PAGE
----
Moments later, back out on the streets, he confronts three men suspected of robbing a fireworks store nearby. One of them, David Sweat, responds by shooting the police officer 15 times. The camera – and so all of us – stay with the deputy to the end.
It’s not just that the act of violence really took place. It is that its coming so late in the course of the story forces viewers to renegotiate their sympathies. And it isn’t just Sweat, he of the piping voice and peach-fuzz beard. Richard Matt and Tilly Mitchell are also shown to be capable of worse than we might have imagined. Certain tics of Matt’s, in particular, that seemed merely eccentric at first, are revealed as sulphurous wafts from deep in his psyche.
That we know how the story ends also changes the way viewers appreciate the escapees’ endgame. The camera retreats from the pair often and lingers instead on the vast pile of the prison complex, plonked down among crumbling cottages belonging to the descendants of Yankee pioneers. It tracks the convicts through swaths of forest verdancy to streams of poisoned water.
In the political fallout from the escape the prison becomes the centre of a PR exercise by the governor and his underlings: a stage set for elite posturing. Meanwhile, the media coverage of the escape has a frightened populace, exhorted to show community spirit, rushing to buy guns.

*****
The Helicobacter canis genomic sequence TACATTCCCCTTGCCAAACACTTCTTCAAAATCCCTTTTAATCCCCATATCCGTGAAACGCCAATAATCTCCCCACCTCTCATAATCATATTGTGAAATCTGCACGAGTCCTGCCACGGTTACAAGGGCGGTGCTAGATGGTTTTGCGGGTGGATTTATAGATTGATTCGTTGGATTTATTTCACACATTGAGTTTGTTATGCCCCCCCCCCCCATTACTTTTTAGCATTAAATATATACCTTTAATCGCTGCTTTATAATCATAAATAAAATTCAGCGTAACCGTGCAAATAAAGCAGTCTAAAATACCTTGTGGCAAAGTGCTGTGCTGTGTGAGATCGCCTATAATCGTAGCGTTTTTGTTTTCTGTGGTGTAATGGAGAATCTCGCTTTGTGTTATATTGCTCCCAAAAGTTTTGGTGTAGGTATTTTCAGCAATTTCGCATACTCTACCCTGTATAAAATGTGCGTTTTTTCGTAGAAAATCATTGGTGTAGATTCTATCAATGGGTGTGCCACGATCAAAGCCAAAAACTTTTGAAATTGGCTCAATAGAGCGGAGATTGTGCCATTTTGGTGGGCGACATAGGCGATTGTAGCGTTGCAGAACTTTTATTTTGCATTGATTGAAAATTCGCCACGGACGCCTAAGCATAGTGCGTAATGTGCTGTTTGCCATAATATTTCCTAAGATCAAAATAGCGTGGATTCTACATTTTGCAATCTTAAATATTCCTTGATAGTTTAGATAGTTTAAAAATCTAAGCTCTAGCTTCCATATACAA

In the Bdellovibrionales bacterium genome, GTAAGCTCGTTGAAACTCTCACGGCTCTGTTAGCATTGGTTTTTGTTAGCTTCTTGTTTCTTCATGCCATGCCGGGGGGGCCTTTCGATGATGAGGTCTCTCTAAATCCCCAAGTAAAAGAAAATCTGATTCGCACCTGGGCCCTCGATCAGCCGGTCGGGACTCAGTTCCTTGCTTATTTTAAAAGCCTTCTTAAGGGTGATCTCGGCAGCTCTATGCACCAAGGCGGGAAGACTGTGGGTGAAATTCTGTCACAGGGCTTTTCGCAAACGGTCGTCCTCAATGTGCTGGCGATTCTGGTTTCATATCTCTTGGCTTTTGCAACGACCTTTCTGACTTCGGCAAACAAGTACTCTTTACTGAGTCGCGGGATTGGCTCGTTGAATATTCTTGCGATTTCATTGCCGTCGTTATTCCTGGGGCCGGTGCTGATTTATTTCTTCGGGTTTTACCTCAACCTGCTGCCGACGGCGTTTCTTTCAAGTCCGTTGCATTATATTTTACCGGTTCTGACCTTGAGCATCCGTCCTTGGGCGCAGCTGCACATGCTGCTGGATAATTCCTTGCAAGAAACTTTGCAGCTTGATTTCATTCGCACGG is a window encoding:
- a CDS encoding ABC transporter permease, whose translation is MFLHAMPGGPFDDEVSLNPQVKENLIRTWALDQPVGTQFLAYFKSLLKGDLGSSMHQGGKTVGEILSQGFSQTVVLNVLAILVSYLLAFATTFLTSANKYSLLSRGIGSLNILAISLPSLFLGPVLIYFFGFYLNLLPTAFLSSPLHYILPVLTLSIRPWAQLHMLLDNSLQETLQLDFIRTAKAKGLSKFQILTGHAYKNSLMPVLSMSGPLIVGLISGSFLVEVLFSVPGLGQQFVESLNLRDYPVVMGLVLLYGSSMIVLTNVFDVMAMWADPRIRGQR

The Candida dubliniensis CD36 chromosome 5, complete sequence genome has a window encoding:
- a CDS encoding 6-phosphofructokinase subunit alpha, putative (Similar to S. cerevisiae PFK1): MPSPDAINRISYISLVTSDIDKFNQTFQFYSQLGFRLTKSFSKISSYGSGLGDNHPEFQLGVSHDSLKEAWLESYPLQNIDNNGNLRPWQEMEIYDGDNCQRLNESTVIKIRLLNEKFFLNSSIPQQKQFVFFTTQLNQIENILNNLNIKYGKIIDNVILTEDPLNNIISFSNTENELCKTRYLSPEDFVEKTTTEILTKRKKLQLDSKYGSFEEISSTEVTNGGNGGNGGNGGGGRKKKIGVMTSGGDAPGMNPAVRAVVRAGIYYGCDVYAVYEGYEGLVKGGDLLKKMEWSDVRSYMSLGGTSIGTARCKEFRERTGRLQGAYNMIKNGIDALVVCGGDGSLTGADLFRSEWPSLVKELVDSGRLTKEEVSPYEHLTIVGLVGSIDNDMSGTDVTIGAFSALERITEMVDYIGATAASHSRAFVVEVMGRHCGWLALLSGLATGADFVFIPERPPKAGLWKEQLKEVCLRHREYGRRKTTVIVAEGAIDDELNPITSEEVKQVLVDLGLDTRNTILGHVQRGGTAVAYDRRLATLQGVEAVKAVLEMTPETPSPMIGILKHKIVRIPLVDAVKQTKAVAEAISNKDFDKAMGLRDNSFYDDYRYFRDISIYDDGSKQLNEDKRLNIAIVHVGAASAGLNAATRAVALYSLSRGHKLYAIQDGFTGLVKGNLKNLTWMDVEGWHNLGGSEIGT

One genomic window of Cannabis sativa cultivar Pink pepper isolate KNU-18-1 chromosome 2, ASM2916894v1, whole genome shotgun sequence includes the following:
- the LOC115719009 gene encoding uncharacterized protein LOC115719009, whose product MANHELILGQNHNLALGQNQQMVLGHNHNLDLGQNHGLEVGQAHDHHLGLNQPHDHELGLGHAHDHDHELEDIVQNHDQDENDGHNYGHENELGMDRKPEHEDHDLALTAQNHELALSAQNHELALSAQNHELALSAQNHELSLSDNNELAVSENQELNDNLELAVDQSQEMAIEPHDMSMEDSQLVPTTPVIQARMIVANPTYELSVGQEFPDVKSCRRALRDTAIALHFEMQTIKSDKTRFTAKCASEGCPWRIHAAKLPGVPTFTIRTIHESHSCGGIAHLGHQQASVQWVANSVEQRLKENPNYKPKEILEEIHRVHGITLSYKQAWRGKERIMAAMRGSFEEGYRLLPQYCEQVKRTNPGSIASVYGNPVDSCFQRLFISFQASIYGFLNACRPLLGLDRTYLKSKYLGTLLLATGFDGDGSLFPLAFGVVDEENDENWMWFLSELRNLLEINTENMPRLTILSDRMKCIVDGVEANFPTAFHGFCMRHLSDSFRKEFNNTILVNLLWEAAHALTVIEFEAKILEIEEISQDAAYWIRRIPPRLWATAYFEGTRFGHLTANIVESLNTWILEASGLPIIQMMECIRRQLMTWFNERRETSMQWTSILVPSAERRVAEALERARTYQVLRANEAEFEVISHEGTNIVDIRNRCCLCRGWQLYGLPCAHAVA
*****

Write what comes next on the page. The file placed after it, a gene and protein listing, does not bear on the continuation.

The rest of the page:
And when the exhausted pair happen across an empty hunters’ shack with a TV, it is hard to dismiss the leak of news through a bathroom wall, when presidential candidate Donald Trump can be heard explaining that the American dream is dead and suggesting he alone can make the nation great again.
That makes the series sound more didactic than it is. It’s a tiny editorial inserted into a subtle and expansive narrative. A more telling moment occurs towards the end of Matt and Sweat’s journey when the pair almost make it across the Canadian border to freedom. Matt draws Sweat’s attention to a wild strawberry bush before a nearby police vehicle splits the pair, all but ensuring their capture.
That glancing image recalls the final stanza of perhaps the best-known American poem of the 20th century, Wallace Stevens’ “Sunday Morning”, a work that begins with Edenic promise and ends in something far less certain:
Sweet berries ripen in the wilderness;
And, in the isolation of the sky,
At evening, casual flocks of pigeons make
Ambiguous undulations as they sink,
Downward to darkness, on extended wings.
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This article was first published in the print edition of The Saturday Paper on Feb 9, 2019 as "All in the name of liberty". Subscribe here.